House Backs Troop Withdrawal in Challenge to Bush’s Iraq Policy

In-depth Report:

House Backs Troop Withdrawal in Challenge to Bush’s Iraq Policy

By Nicholas Johnston

March 23 (Bloomberg) — The House of Representatives voted to require the withdrawal of U.S. troops from Iraq next year in the most direct challenge to President George W. Bush’s war policy since Democrats won control of Congress in January.

The requirement to pull most of the 141,000 U.S. troops out of Iraq by September 2008 is part of $124 billion emergency spending measure that was approved by a vote of 218-212. The measure also would fund the wars in Iraq and Afghanistan and provide more than $12 billion for domestic programs.

Administration officials said Bush would veto the spending measure if it contains the withdrawal provision, setting up a potential standoff over a war that entered its fifth year this week.

House Speaker Nancy Pelosi, a California Democrat, called the war a “grotesque mistake.”

“Rather than sending more troops into the chaos that is the Iraqi civil war, we must focus on bringing the war to an end,” she said.

Republican leaders said the measure amounted to a retreat.

“Its prevailing tone is one of defeat and its abiding premise is America’s mission in Iraq is over,” said Republican Whip Roy Blunt of Missouri.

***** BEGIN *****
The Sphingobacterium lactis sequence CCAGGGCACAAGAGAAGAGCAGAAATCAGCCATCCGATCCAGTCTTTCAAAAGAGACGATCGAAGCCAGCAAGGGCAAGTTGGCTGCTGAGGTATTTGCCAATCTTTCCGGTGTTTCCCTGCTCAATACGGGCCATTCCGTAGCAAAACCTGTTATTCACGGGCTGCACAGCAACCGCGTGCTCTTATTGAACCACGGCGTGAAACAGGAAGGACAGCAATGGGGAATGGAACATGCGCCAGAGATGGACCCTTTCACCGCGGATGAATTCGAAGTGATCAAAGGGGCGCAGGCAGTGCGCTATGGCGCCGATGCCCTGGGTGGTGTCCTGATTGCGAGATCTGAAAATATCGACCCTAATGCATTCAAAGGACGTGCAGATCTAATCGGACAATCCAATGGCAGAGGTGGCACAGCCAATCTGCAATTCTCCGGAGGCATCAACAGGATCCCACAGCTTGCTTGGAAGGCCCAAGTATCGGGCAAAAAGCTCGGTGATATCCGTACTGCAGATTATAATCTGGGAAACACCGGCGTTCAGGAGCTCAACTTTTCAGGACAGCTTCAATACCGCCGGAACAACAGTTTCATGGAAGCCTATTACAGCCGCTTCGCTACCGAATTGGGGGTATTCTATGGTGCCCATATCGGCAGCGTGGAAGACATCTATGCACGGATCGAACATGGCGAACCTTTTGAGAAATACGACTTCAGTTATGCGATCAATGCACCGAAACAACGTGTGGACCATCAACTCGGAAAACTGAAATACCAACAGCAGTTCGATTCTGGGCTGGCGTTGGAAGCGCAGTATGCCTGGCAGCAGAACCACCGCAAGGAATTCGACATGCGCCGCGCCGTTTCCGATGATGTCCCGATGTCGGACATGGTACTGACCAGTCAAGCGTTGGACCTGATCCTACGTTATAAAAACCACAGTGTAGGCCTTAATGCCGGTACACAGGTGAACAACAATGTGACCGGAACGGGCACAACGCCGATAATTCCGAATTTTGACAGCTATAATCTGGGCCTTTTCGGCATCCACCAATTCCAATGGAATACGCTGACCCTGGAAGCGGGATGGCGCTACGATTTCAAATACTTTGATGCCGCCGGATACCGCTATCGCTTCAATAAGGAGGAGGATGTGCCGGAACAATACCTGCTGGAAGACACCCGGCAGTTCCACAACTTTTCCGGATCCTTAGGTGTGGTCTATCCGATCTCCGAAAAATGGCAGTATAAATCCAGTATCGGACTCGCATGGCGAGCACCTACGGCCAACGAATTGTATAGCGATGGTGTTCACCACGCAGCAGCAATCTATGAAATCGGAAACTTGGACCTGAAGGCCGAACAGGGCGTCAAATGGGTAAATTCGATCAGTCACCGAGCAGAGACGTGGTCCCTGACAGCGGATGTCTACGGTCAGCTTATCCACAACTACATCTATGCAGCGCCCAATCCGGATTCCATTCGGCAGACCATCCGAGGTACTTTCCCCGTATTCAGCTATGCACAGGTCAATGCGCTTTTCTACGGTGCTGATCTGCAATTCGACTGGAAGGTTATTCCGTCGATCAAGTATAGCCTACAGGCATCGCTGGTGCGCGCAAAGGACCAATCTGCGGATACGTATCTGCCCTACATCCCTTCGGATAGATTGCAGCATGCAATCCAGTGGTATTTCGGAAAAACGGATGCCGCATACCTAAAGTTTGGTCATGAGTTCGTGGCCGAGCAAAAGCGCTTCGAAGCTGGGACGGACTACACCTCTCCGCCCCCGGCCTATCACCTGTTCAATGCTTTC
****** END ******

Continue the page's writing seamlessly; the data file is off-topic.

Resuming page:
Democrats also tried to buy support among lawmakers by including funds in the measure for ranchers and other special interest groups, said Republican Sam Johnson of Texas.

Even under a veto threat and likely opposition in the Senate, the vote represents a victory for House Speaker Nancy Pelosi, who worked for weeks to gain support for the legislation both from Democrats who didn’t want to appear to undercut troops in the field and others who demand more restraints on Bush’s ability to wage war.


White House spokesman Tony Snow said the effort was pointless.

“You got to ask yourself,” Snow said. “Why go through this long, drawn-out exercise of cajoling and trying to buy votes within your own party when in fact you know it’s not going to go anywhere?”

“The need for funding the troops is urgent, the clock is running,” Snow said.

Defense Secretary Robert Gates warned yesterday that failure to enact the supplemental spending measure by May 15 would force the Army to consider steps that could slow the deployment of replacement troops to Iraq and thus extend the tours of forces already there.

Under the House legislation, Bush would have to certify that the Iraqi government is making progress in bringing peace to the nation on July 1 and again on October 1, for U.S. troops to remain in the country. Even if the Iraqis meet those conditions, U.S. troop withdrawals would have to begin by March 1, 2008, and be completed within six months.


In the Senate, a similar measure fell 12 votes short of the 60 needed for passage on March 15. The Senate Appropriations Committee yesterday renewed the proposal, approving a $121.5 billion spending measure that calls for the withdrawal most U.S. combat troops from Iraq within a year.

More than 3,100 U.S. military personnel have died in the war since Bush ordered an invasion in March 2003 to overthrow Saddam Hussein’s regime.

Articles by: Global Research

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